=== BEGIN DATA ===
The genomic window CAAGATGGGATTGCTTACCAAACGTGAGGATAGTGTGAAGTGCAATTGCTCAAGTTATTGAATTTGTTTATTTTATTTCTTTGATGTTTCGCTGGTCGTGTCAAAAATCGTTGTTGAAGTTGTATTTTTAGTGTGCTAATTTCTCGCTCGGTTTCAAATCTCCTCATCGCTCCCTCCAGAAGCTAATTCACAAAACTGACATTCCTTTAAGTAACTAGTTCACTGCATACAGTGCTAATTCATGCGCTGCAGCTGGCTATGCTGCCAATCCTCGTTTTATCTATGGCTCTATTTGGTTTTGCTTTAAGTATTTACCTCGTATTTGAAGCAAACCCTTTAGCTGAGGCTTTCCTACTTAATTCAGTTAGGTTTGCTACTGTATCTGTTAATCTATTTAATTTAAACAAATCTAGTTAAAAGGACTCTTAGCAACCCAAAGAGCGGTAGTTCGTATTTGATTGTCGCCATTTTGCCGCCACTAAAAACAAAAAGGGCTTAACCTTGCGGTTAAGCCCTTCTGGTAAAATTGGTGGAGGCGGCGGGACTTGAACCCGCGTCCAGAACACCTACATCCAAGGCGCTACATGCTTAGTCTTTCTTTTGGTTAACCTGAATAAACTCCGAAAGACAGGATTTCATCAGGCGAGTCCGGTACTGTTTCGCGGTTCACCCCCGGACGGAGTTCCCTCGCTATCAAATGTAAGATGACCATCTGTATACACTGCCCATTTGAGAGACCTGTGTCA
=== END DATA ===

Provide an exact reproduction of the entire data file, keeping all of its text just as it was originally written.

The genomic window CAAGATGGGATTGCTTACCAAACGTGAGGATAGTGTGAAGTGCAATTGCTCAAGTTATTGAATTTGTTTATTTTATTTCTTTGATGTTTCGCTGGTCGTGTCAAAAATCGTTGTTGAAGTTGTATTTTTAGTGTGCTAATTTCTCGCTCGGTTTCAAATCTCCTCATCGCTCCCTCCAGAAGCTAATTCACAAAACTGACATTCCTTTAAGTAACTAGTTCACTGCATACAGTGCTAATTCATGCGCTGCAGCTGGCTATGCTGCCAATCCTCGTTTTATCTATGGCTCTATTTGGTTTTGCTTTAAGTATTTACCTCGTATTTGAAGCAAACCCTTTAGCTGAGGCTTTCCTACTTAATTCAGTTAGGTTTGCTACTGTATCTGTTAATCTATTTAATTTAAACAAATCTAGTTAAAAGGACTCTTAGCAACCCAAAGAGCGGTAGTTCGTATTTGATTGTCGCCATTTTGCCGCCACTAAAAACAAAAAGGGCTTAACCTTGCGGTTAAGCCCTTCTGGTAAAATTGGTGGAGGCGGCGGGACTTGAACCCGCGTCCAGAACACCTACATCCAAGGCGCTACATGCTTAGTCTTTCTTTTGGTTAACCTGAATAAACTCCGAAAGACAGGATTTCATCAGGCGAGTCCGGTACTGTTTCGCGGTTCACCCCCGGACGGAGTTCCCTCGCTATCAAATGTAAGATGACCATCTGTATACACTGCCCATTTGAGAGACCTGTGTCA